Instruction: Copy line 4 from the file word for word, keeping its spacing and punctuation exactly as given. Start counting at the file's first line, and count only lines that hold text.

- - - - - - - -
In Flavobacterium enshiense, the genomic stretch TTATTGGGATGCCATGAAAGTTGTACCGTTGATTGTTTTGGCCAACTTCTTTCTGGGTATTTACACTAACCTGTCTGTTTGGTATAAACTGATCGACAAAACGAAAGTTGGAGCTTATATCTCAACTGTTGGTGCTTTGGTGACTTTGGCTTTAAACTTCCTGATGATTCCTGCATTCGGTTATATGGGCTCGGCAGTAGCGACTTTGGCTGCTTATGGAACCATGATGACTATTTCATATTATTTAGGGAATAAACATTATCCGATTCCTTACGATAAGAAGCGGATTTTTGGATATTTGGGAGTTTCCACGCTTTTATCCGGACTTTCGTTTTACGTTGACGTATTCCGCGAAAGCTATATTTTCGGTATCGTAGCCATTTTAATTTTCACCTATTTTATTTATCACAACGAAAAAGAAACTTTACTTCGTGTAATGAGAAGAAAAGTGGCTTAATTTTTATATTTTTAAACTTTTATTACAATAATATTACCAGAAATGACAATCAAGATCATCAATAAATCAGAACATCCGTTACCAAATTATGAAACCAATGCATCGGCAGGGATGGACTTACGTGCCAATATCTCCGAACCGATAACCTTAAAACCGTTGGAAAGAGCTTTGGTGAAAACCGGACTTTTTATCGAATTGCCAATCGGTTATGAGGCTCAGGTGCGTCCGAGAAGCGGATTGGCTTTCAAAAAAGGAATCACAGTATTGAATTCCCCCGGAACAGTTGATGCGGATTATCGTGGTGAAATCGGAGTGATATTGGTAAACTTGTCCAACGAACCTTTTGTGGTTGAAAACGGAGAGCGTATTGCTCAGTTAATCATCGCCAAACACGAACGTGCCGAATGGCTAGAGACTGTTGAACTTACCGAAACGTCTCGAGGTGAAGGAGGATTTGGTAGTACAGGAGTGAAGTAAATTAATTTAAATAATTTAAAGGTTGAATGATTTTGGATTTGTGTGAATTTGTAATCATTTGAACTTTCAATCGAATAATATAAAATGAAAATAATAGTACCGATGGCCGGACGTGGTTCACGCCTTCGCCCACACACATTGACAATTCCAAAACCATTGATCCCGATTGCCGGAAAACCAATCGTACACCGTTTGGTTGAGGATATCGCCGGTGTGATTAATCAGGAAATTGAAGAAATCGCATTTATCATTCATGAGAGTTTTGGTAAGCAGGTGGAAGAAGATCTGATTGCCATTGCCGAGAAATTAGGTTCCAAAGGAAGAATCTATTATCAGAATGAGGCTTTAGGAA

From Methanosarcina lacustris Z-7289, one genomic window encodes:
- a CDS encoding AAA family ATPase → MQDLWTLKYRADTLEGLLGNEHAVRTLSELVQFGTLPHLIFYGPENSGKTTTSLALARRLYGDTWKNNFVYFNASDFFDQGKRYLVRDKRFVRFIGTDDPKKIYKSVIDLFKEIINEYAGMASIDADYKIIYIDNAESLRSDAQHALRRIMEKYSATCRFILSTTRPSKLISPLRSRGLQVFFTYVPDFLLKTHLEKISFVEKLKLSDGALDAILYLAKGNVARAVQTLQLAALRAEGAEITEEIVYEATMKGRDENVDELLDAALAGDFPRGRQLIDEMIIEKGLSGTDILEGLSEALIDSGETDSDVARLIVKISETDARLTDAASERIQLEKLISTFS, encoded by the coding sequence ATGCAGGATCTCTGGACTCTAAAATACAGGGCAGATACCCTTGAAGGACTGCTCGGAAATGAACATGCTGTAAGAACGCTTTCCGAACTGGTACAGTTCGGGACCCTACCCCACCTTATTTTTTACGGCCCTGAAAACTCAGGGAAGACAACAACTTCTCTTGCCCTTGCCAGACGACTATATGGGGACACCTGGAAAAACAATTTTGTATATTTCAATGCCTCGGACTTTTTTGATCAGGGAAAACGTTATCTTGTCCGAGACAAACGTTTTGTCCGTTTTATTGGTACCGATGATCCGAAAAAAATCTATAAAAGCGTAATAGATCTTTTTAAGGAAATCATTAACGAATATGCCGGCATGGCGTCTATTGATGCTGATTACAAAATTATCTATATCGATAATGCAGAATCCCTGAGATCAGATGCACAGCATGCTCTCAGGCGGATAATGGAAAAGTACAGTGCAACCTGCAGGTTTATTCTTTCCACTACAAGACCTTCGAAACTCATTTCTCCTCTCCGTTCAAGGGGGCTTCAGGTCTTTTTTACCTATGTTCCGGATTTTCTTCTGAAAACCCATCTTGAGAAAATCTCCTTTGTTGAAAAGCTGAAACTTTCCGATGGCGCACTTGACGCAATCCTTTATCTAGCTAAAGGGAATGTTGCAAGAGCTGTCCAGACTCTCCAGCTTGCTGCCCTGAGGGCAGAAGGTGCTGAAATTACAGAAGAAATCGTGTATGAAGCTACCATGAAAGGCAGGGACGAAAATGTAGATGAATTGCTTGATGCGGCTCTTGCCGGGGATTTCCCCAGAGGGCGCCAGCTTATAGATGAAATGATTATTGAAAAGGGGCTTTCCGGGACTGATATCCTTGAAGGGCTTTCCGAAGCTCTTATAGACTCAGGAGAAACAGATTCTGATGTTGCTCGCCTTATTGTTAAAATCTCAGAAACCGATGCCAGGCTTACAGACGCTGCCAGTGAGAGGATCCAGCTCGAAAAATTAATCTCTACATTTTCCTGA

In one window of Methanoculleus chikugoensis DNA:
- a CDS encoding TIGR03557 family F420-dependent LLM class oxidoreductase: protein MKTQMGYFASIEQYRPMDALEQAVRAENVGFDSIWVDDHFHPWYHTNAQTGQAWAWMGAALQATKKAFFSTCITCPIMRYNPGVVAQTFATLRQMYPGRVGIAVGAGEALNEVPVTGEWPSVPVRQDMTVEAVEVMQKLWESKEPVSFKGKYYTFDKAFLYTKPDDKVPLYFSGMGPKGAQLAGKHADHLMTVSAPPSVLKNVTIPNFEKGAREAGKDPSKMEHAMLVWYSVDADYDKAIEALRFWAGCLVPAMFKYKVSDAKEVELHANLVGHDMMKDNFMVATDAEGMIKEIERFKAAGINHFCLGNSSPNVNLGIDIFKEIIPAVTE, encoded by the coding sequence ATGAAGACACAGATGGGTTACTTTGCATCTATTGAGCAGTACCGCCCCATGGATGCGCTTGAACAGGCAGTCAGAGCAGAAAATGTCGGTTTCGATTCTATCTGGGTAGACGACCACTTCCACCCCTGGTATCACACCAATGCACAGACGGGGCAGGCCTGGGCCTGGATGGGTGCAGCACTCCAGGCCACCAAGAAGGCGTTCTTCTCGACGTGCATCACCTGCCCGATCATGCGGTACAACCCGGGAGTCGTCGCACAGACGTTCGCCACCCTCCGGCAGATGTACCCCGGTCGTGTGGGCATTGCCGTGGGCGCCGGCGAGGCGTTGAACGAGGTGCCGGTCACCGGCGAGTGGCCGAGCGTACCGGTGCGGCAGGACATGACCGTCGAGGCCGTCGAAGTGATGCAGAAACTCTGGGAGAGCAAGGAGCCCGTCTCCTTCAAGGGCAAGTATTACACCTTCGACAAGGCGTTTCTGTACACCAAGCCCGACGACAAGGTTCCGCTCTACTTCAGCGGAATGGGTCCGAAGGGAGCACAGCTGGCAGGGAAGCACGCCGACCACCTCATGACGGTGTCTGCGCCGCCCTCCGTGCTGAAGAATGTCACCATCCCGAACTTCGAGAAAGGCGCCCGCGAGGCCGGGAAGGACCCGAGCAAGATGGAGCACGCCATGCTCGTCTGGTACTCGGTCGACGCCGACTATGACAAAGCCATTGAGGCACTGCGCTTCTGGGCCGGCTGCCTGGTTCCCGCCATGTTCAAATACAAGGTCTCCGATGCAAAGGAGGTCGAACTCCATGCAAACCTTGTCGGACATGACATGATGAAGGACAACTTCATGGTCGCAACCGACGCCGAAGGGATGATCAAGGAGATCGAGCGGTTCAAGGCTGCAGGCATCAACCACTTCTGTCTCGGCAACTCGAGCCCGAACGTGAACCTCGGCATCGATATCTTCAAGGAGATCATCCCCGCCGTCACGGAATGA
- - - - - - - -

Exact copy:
In one window of Methanoculleus chikugoensis DNA: